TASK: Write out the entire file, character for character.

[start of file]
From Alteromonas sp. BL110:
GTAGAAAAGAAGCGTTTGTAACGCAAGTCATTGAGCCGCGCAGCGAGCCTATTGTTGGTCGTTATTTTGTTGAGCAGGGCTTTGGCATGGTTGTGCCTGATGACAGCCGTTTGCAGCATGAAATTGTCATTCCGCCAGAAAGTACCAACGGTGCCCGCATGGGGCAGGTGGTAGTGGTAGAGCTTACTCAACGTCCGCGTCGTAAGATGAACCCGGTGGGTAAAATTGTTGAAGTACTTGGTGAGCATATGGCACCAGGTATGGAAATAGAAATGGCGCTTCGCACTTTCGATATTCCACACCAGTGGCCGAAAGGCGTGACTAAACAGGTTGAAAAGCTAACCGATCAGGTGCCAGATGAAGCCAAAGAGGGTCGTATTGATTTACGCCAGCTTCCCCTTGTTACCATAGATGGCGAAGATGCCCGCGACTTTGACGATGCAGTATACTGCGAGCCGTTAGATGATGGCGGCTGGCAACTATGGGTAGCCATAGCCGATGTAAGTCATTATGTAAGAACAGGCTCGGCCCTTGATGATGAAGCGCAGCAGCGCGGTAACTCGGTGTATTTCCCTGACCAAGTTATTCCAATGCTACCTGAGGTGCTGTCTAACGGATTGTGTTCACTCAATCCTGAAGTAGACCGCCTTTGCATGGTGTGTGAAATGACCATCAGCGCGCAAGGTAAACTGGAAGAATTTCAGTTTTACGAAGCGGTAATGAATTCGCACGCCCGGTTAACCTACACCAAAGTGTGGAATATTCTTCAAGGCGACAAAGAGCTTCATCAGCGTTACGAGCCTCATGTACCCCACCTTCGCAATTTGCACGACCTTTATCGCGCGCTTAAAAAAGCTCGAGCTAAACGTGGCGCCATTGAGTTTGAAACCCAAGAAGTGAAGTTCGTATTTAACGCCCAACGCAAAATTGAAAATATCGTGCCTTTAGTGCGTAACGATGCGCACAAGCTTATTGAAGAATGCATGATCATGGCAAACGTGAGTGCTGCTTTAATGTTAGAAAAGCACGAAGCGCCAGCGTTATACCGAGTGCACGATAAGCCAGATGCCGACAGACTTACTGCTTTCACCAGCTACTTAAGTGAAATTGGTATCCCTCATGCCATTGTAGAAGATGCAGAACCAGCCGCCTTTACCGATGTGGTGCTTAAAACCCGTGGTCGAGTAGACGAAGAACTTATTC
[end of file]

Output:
From Alteromonas sp. BL110:
GTAGAAAAGAAGCGTTTGTAACGCAAGTCATTGAGCCGCGCAGCGAGCCTATTGTTGGTCGTTATTTTGTTGAGCAGGGCTTTGGCATGGTTGTGCCTGATGACAGCCGTTTGCAGCATGAAATTGTCATTCCGCCAGAAAGTACCAACGGTGCCCGCATGGGGCAGGTGGTAGTGGTAGAGCTTACTCAACGTCCGCGTCGTAAGATGAACCCGGTGGGTAAAATTGTTGAAGTACTTGGTGAGCATATGGCACCAGGTATGGAAATAGAAATGGCGCTTCGCACTTTCGATATTCCACACCAGTGGCCGAAAGGCGTGACTAAACAGGTTGAAAAGCTAACCGATCAGGTGCCAGATGAAGCCAAAGAGGGTCGTATTGATTTACGCCAGCTTCCCCTTGTTACCATAGATGGCGAAGATGCCCGCGACTTTGACGATGCAGTATACTGCGAGCCGTTAGATGATGGCGGCTGGCAACTATGGGTAGCCATAGCCGATGTAAGTCATTATGTAAGAACAGGCTCGGCCCTTGATGATGAAGCGCAGCAGCGCGGTAACTCGGTGTATTTCCCTGACCAAGTTATTCCAATGCTACCTGAGGTGCTGTCTAACGGATTGTGTTCACTCAATCCTGAAGTAGACCGCCTTTGCATGGTGTGTGAAATGACCATCAGCGCGCAAGGTAAACTGGAAGAATTTCAGTTTTACGAAGCGGTAATGAATTCGCACGCCCGGTTAACCTACACCAAAGTGTGGAATATTCTTCAAGGCGACAAAGAGCTTCATCAGCGTTACGAGCCTCATGTACCCCACCTTCGCAATTTGCACGACCTTTATCGCGCGCTTAAAAAAGCTCGAGCTAAACGTGGCGCCATTGAGTTTGAAACCCAAGAAGTGAAGTTCGTATTTAACGCCCAACGCAAAATTGAAAATATCGTGCCTTTAGTGCGTAACGATGCGCACAAGCTTATTGAAGAATGCATGATCATGGCAAACGTGAGTGCTGCTTTAATGTTAGAAAAGCACGAAGCGCCAGCGTTATACCGAGTGCACGATAAGCCAGATGCCGACAGACTTACTGCTTTCACCAGCTACTTAAGTGAAATTGGTATCCCTCATGCCATTGTAGAAGATGCAGAACCAGCCGCCTTTACCGATGTGGTGCTTAAAACCCGTGGTCGAGTAGACGAAGAACTTATTC